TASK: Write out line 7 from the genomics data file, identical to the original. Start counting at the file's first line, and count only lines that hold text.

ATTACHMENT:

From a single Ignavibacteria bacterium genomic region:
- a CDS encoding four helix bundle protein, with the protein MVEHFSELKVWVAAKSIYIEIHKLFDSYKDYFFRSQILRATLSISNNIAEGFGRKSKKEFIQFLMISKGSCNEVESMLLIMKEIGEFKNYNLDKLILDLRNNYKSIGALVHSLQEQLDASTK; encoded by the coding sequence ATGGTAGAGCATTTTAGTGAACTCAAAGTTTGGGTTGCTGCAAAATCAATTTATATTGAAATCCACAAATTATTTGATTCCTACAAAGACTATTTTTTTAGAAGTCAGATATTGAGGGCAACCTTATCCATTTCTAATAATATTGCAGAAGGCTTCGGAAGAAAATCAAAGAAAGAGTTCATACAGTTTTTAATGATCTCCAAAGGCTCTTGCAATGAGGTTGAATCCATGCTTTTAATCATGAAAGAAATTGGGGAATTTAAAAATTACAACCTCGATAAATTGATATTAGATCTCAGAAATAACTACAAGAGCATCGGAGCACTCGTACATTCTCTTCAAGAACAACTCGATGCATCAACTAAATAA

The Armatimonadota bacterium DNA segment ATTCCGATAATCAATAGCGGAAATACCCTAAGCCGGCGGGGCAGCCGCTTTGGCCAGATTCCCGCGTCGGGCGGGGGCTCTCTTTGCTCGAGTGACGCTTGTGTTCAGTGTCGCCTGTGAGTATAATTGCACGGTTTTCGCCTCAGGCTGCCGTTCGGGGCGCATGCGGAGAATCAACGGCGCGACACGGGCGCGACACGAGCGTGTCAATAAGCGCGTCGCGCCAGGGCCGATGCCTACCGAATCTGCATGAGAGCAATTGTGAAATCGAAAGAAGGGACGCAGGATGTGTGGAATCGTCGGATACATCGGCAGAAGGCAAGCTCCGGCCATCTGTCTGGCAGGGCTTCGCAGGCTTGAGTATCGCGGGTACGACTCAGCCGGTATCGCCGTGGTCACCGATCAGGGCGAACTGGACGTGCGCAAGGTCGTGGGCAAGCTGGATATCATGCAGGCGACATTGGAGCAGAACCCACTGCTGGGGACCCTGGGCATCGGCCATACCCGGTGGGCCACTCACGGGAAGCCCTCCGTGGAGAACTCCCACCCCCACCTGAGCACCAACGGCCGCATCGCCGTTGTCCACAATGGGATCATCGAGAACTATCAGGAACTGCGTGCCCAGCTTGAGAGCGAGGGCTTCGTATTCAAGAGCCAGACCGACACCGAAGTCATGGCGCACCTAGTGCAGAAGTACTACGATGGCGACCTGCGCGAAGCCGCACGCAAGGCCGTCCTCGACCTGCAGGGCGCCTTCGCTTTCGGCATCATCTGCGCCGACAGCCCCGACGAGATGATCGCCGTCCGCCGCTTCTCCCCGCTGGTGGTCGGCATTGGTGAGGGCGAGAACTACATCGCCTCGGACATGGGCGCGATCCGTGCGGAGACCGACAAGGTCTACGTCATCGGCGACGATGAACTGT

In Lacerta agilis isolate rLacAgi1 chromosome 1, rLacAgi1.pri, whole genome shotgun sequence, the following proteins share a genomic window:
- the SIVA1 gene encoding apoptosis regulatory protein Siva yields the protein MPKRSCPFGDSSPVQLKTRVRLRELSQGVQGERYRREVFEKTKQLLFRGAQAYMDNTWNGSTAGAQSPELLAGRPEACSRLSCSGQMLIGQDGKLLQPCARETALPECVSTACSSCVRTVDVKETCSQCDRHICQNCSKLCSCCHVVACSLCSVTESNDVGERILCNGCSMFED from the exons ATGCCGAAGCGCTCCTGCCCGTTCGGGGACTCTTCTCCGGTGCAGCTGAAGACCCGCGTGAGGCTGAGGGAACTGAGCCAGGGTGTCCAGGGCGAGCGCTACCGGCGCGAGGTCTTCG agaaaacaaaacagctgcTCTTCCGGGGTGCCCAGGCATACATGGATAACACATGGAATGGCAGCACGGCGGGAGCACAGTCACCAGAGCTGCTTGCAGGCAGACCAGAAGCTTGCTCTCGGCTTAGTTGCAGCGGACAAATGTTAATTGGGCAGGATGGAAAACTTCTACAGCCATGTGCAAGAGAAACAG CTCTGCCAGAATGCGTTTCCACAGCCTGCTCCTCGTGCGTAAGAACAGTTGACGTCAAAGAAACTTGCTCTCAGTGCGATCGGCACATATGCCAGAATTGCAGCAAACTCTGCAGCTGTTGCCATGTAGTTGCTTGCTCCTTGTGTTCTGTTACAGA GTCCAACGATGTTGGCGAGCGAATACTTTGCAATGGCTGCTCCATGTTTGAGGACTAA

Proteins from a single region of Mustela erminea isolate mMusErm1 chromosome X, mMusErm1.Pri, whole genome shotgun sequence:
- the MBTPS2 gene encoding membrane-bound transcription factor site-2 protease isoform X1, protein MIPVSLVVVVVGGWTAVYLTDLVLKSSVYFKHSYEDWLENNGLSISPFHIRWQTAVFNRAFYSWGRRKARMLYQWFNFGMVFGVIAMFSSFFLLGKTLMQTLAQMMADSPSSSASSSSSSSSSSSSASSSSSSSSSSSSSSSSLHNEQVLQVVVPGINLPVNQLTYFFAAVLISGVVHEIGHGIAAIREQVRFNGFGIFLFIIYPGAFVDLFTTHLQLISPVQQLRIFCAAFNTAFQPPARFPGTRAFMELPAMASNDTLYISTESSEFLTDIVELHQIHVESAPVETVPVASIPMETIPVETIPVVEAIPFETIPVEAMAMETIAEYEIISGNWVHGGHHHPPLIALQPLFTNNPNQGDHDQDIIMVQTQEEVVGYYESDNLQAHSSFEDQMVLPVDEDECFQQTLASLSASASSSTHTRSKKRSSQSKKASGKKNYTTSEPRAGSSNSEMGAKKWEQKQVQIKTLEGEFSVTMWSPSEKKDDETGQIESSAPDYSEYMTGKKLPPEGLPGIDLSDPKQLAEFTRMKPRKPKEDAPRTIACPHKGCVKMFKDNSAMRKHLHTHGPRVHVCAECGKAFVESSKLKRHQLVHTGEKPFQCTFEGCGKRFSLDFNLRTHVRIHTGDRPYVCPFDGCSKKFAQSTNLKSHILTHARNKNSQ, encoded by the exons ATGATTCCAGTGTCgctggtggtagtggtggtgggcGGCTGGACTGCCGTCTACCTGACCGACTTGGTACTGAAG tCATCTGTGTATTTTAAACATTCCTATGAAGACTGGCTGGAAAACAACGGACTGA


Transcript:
- the MBTPS2 gene encoding membrane-bound transcription factor site-2 protease isoform X1, protein MIPVSLVVVVVGGWTAVYLTDLVLKSSVYFKHSYEDWLENNGLSISPFHIRWQTAVFNRAFYSWGRRKARMLYQWFNFGMVFGVIAMFSSFFLLGKTLMQTLAQMMADSPSSSASSSSSSSSSSSSASSSSSSSSSSSSSSSSLHNEQVLQVVVPGINLPVNQLTYFFAAVLISGVVHEIGHGIAAIREQVRFNGFGIFLFIIYPGAFVDLFTTHLQLISPVQQLRIFCAAFNTAFQPPARFPGTRAFMELPAMASNDTLYISTESSEFLTDIVELHQIHVESAPVETVPVASIPMETIPVETIPVVEAIPFETIPVEAMAMETIAEYEIISGNWVHGGHHHPPLIALQPLFTNNPNQGDHDQDIIMVQTQEEVVGYYESDNLQAHSSFEDQMVLPVDEDECFQQTLASLSASASSSTHTRSKKRSSQSKKASGKKNYTTSEPRAGSSNSEMGAKKWEQKQVQIKTLEGEFSVTMWSPSEKKDDETGQIESSAPDYSEYMTGKKLPPEGLPGIDLSDPKQLAEFTRMKPRKPKEDAPRTIACPHKGCVKMFKDNSAMRKHLHTHGPRVHVCAECGKAFVESSKLKRHQLVHTGEKPFQCTFEGCGKRFSLDFNLRTHVRIHTGDRPYVCPFDGCSKKFAQSTNLKSHILTHARNKNSQ, encoded by the exons ATGATTCCAGTGTCgctggtggtagtggtggtgggcGGCTGGACTGCCGTCTACCTGACCGACTTGGTACTGAAG tCATCTGTGTATTTTAAACATTCCTATGAAGACTGGCTGGAAAACAACGGACTGA